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Professor Andrew G. Ferguson

Andrew FergusonAndrew Guthrie Ferguson
Associate Professor of Law

B.A. Williams College 1994 (cum laude), J.D.; University of Pennsylvania School of Law 2000 (summa cum laude); L.L.M, Georgetown Law Center 2004 (Masters in Advocacy). Professor Ferguson teaches and writes in the area of criminal law, criminal procedure, and evidence.

Prior to joining the law faculty, Professor Ferguson worked as a supervising attorney at the Public Defender Service for the District of Columbia. As a public defender for seven years, he represented adults and juveniles in serious felony cases ranging from homicide to misdemeanor offenses. In addition to participating as lead counsel in numerous jury and bench trials, he argued cases before the District of Columbia Court of Appeals. Before joining the Public Defender Service, Professor Ferguson was awarded the E. Barrett Prettyman Fellowship at the Georgetown Law Center’s Criminal Justice Clinic. For two years as a Prettyman Fellow, he taught and supervised third-year clinical students involved in the criminal justice clinic. Immediately after graduating from law school, he clerked for the Honorable Chief Judge Carolyn Dineen King of the United States Court of Appeals for the Fifth Circuit.

Professor Ferguson is also involved in developing constitutional education projects in the Washington D.C. area. He is co-author of Youth Justice in America (CQ Press 2005, 2014), a textbook for high school students on their rights under the Fourth, Fifth, Sixth, and Eighth Amendments to the United States Constitution. He is on the Board of Directors of the Free Minds Book Club, a non-profit organization that teaches creative writing and poetry to juvenile defendants charged as adults in the District of Columbia. He is also runs the ABA Criminal Justice Section's Student Activities Committee which runs the "Citizen Amicus Project" - a national project to involve law students in current Supreme Court cases.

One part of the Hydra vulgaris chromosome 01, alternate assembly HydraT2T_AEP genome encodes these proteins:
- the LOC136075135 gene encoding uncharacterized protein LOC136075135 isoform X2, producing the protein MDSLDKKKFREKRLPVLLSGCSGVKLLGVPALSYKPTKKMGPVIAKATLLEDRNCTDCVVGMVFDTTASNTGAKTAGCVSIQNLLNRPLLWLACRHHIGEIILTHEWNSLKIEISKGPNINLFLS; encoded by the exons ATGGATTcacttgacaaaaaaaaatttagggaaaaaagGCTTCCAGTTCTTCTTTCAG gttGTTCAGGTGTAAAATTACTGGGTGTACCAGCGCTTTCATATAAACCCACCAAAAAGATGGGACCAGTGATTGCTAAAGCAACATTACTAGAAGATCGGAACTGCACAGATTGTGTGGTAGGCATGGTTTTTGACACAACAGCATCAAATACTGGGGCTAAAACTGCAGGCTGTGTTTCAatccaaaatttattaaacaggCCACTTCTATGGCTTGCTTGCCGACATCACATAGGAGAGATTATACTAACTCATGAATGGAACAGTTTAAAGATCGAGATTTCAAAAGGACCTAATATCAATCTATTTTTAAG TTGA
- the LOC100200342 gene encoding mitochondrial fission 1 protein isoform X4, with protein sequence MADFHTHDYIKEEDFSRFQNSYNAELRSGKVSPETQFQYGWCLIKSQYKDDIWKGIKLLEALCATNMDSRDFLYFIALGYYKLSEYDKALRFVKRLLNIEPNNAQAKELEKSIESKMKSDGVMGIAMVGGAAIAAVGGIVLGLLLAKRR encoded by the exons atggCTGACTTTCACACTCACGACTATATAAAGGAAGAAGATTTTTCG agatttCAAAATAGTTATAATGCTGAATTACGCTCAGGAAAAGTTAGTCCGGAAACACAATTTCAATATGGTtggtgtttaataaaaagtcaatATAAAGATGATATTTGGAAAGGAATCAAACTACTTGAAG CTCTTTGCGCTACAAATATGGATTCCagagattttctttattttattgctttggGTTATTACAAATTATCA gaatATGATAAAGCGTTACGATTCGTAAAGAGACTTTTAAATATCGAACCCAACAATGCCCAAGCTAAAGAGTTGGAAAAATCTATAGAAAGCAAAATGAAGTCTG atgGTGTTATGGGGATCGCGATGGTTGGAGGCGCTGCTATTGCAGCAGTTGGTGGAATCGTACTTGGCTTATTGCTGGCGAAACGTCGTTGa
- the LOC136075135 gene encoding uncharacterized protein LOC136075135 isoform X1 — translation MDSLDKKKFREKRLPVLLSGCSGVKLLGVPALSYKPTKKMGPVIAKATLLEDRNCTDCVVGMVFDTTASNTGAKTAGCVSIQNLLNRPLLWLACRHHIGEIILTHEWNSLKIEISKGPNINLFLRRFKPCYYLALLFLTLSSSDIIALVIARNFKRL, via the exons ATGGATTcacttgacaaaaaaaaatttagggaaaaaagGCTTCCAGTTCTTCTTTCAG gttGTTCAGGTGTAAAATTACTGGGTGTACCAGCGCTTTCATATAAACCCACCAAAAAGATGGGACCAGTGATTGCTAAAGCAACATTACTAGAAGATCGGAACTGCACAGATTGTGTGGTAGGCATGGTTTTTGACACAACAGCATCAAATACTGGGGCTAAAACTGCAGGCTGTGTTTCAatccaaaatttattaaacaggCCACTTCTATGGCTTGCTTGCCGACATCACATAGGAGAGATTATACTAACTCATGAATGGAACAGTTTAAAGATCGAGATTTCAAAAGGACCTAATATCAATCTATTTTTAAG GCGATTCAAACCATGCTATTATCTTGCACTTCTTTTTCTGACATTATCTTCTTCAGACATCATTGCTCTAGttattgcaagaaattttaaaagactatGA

Most recently he has written Why Jury Duty Matters: A Citizen's Guide to Constitutional Action (NYU Press 2013), the first book written for jurors on jury duty. (Book Review)

His legal commentary has been featured in numerous media outlets, including CNN, NPR, The Economist, The USA Today, the ABA Journal and other newspapers and magazines. 

Professor Ferguson has twice won the "Outstanding Faculty Award" for teaching.


Defending Data (Southern California Law Review forthcoming) (with Pamela Metzger)

Big Data and Predictive Reasonable Suspicion (University of Pennsylvania Law Review forthcoming)

Trial By Google: Judicial Notice in the Information Age (Northwestern University Law Review forthcoming) (co-author Jeff Bellin.)

Personal Curtilage: Fourth Amendment Security in Public, 55 William and Mary Law Review 1283 (2014)

Big Data Distortions: Exploring the Limits of the ABA LEATPR Standards, 66 Oklahoma Law Review 831 (2014) (invited symposium contribution)

The Jury As Constitutional Identity,  47 U.C. Davis Law Review 1105 (2014)

Constitutional Culpability: Questioning the New Exclusionary Rules, 66 Florida Law Review 623 (2014)

Jury Instructions As Constitutional Education.84 U. Colo. L. Rev. 233 (2013).

Predictive Policing and Reasonable Suspicion, 62 Emory L. J. 259 (2012).

The Dialogue Approach to Miranda Warnings and Waiver, 49 Am. Crim. L. Rev. 1437 (2012).

Crime Mapping and the Fourth Amendment: Redrawing High Crime Areas, 63 Hastings L. J. 101 (2011).

The High Crime Area Question: Requiring Verifiable and Quantifiable Evidence For Fourth Amendment Reasonable Suspicion Analysis, 57 AM. U. L. REV. 1587 (2008) (co-author with Damien Bernache).

Continuing Seizure: Fourth Amendment Seizure in Section 1983 Malicious Prosecution Cases,CIVIL RIGHTS LITIGATION AND ATTORNEY FEES ANNUAL HANDBOOK,National Lawyers Guild Civil Liberties Committee, (ed. Steven Saltzman) (West 1999).



YOUTH JUSTICE IN AMERICA (CQ Press 2005, second edition 2014) (co-author with Jamin Raskin & Maryam Ahranjani).

Media Appearances

CNN - UDC David A. Clarke School of Law Professor Andrew G. Ferguson served as a jury expert on CNN on July 18, providing insight into the Zimmerman jury decision-making process.

NPR - Can Software That Predicts Crime Pass Constitutional Muster?

The Atlantic - The Joy of Jury Duty: Why Americans should stop complaining and learn to appreciate this constitutional obligation,

ABA Journal - Predictive policing may help bag burglars—but it may also be a constitutional problem


Telephone: (202) 274-6282

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